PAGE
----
Chia seeds date back to Aztek and Mayan cultures. Word ‘chia’ means strength in ancient Mayan, and they valued them for their ability to provide energy and keep the stomach full.
Not only that, but chia seeds are considered for one of the healthiest foods on the planet. These tiny black and white seeds are loaded with antioxidants, omega-3 fatty acids, vitamins, and minerals. Only in the past few years, they have become a trendy modern-day superfood consumed by people all over the world.
Regardless, there is a limit when it comes to consuming these powerful seeds – just 1 ounce (28 grams) provides up to half of your recommended daily fiber intake. Moreover, eating too many chia seeds can cause digestive issues.
For that reason, they are not a type of food product that can be consumed that quickly. It takes some time to get through an entire package, so at some point, you’ve probably wondered – Do Chia Seeds Go Bad?
That’s easily one of the most asked questions these days, so we didn’t waste any time and decided to write this helpful guide. We will talk about chia seeds’ shelf life, provide you with some storage tips, and give you some guidelines on how to figure out if the seeds are past their due.
See Also: Does Flaxseed Expire?
How Long Do Chia Seeds Last?
Technically, chia seeds do go bad, but not as quickly. It’s more likely you will end up with an empty package before they got the time to spoil.
That’s due to the fact that chia seeds are loaded with antioxidants, and they will last longer than most other grains. So, they’re most likely going to stay suitable for consumption for several years before they go rancid.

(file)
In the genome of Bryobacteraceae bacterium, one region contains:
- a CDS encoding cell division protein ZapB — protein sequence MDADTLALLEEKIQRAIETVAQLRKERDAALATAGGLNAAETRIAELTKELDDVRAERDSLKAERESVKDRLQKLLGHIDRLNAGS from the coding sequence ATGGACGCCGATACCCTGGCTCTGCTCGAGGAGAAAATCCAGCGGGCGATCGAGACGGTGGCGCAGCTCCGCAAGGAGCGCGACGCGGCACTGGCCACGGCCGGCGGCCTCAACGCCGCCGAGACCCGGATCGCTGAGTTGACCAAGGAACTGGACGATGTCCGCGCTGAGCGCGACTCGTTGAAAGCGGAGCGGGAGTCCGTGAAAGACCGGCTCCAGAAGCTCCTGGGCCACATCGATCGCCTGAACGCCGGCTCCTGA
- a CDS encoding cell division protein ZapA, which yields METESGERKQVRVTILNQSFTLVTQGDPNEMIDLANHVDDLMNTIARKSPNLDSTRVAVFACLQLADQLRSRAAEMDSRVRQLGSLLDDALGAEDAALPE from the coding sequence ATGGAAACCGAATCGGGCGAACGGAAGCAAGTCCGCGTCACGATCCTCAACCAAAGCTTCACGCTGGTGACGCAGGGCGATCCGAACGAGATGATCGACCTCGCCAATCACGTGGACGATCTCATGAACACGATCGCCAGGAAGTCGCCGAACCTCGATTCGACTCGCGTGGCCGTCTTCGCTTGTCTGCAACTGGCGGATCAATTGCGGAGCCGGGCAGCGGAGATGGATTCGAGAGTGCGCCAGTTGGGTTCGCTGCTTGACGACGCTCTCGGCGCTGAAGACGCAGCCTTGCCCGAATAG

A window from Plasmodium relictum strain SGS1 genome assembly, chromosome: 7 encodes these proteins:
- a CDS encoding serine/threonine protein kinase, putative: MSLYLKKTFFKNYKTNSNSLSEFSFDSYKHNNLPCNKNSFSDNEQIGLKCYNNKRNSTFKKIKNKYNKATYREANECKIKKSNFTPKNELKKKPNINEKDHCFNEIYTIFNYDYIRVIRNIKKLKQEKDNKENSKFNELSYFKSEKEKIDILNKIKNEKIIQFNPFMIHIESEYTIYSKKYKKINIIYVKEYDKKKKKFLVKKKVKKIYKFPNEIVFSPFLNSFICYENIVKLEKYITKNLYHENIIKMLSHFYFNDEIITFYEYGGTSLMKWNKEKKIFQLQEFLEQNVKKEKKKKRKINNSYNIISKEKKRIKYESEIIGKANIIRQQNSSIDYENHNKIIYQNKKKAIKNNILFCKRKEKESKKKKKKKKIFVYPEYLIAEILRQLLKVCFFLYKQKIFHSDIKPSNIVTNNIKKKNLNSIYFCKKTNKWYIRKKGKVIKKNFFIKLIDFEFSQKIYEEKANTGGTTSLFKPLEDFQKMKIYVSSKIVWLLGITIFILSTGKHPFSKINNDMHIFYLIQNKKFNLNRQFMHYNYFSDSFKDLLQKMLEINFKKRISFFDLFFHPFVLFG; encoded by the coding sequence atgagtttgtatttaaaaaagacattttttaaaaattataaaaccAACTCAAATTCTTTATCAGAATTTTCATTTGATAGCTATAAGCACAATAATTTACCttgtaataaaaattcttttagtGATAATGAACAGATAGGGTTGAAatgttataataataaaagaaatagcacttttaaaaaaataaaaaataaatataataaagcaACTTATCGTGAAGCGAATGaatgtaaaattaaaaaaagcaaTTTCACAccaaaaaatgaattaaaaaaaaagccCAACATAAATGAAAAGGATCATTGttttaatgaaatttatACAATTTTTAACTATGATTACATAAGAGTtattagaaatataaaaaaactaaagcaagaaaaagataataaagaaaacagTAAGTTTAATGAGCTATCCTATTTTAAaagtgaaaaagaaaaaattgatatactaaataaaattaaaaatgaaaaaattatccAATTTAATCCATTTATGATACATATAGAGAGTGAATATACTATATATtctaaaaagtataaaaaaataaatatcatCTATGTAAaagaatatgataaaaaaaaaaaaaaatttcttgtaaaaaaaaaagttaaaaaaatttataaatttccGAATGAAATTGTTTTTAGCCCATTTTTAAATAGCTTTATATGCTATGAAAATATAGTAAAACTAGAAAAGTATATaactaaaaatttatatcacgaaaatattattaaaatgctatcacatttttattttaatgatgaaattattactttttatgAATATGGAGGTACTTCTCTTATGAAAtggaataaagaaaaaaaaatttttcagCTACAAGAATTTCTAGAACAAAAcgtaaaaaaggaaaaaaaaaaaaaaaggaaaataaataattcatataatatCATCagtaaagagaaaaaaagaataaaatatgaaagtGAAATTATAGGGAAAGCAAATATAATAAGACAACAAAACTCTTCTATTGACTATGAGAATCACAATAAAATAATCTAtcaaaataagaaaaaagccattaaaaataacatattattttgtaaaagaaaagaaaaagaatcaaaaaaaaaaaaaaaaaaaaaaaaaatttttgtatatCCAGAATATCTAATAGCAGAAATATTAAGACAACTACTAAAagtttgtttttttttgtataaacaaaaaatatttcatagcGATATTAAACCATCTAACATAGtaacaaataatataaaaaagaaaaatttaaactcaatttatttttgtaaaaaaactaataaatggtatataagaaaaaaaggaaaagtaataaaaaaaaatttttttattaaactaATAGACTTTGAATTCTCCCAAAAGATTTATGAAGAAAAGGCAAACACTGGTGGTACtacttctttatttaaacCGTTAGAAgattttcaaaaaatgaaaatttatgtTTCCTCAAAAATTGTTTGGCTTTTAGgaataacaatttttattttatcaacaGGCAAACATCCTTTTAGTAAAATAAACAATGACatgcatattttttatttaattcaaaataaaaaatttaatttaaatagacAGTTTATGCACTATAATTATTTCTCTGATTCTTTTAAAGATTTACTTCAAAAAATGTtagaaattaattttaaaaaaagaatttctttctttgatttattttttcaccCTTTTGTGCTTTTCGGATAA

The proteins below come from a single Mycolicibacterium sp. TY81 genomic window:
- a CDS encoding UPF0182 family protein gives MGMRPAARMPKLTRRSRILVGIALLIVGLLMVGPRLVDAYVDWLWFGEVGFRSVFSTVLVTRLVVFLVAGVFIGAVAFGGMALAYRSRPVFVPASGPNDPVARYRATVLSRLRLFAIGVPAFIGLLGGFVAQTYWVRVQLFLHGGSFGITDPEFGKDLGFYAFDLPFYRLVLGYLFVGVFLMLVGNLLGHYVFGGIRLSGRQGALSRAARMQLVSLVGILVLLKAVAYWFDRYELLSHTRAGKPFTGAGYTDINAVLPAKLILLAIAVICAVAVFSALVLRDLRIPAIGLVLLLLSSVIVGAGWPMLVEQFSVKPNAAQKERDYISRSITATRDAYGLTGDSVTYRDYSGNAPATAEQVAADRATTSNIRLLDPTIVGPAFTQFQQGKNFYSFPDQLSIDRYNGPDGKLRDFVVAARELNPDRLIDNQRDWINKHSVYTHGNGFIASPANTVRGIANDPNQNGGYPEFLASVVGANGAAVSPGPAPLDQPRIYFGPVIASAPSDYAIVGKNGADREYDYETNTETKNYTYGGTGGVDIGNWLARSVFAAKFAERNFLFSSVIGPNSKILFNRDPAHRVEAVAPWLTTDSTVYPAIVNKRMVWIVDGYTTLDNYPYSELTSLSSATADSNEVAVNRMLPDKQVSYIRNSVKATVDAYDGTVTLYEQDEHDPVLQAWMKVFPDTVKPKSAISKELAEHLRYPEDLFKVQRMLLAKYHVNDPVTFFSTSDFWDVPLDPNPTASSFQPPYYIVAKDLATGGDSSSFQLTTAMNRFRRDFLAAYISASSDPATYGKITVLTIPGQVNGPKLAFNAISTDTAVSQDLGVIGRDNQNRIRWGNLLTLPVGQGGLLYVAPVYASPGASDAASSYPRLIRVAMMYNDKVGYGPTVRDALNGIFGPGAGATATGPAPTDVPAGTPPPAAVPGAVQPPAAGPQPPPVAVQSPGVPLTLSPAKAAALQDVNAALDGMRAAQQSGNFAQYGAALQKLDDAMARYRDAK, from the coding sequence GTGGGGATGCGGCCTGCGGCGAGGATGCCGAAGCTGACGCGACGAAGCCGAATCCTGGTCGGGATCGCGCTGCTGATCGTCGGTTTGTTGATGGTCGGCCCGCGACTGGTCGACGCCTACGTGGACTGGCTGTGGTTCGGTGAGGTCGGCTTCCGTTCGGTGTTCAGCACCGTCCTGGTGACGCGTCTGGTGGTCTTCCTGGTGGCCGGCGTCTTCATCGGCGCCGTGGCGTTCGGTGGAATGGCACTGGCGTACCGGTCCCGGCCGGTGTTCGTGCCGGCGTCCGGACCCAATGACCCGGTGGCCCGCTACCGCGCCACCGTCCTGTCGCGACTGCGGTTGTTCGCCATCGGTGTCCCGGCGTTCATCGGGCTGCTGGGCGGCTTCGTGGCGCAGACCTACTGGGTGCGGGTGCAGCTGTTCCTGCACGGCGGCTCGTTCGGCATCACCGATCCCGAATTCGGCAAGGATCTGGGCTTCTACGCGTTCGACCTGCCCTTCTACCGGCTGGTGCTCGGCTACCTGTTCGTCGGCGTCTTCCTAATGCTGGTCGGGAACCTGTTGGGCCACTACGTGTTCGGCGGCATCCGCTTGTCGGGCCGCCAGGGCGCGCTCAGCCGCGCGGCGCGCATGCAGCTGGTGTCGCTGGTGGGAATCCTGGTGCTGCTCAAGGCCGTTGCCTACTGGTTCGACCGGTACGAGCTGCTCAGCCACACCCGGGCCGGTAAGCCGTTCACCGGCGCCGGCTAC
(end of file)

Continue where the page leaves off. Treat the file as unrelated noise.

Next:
To be more precise, whole chia seeds will last 2-3 years in the pantry, and 4+ years in the refrigerator. Of course, you can always add months on the best-before-date, as it is highly unlikely they will go bad right after the expiration date.
If we’re talking about chia powder and chia meals, they will last for about 1-2 years in the fridge and up to a few months in the pantry.
On the other hand, chia puddings will last for a couple of days in the refrigerator. Some rough estimate that we can provide is about 3-7 days, but that usually depends on ingredients added like milk or other dairy products.
About Chia Seeds
- Chia seeds are a whole kernel grain food that comes from the plant Salvia hispanica. Nutty and mild flavor allows them to blend in any meal – from cereal and baked goods to vegetables, sauces, yogurt, and even beverages like smoothies and similar.
- They can absorb liquid, so when put in water, for example, they get gelatinous consistency and expand twice their size. Chia seeds are also very nutritious because they provide the right amount of protein, macronutrients, fiber, and healthy fats.
- To be more precise, let’s look at the nutritional value of the chia seeds per 1 oz or 28 g (one serving):
Polyunsaturated fat 7 g
Saturated fat 0,9 g
Monounsaturated fat 0,7 g
Trans fat 0 g
|9 g||13 % DV|
|Cholesterol||0 mg||0 % DV|
|Sodium||4,5 g||0 % DV|
|Phosphorus||243 mg||35 % DV|
|Total Carbohydrate||12 g||4 % DV|
|Dietary Fiber||10 g||40 % DV|
|Protein||4,7 g||9 % DV|
|Calcium||180 mg||17 % DV|
|Iron||2,19 mg||12 % DV|
|Magnesium||94 mg||23 % DV|
|Potassium, K||115,38 mg||2 % DV|
|Zinc||1,30 mg||12 % DV|
- Chia seeds also contain a proper amount of manganese, vitamin B2, vitamin B1 (thiamine), vitamin B3 (niacin), copper, selenium, and vitamins A, C, and E. They also contain omega-3 and omega-6 fatty acids, and other antioxidants.
- They’re particularly high in fiber (11g per 1 oz), and excessive intake of fiber can cause digestive problems like bloating, gas, abdominal pain, constipation, and diarrhea. Thus, make sure you eat by recommended daily intake, which is two tablespoons or 28 gr per serving, once a day.
- Nevertheless, they have many health benefits, including a healthy digestive tract, low risk of heart disease, potential weight loss, healthy and stronger bones, reduced blood sugar levels, reduced chronic inflammation, etc.
How To Store Chia Seeds?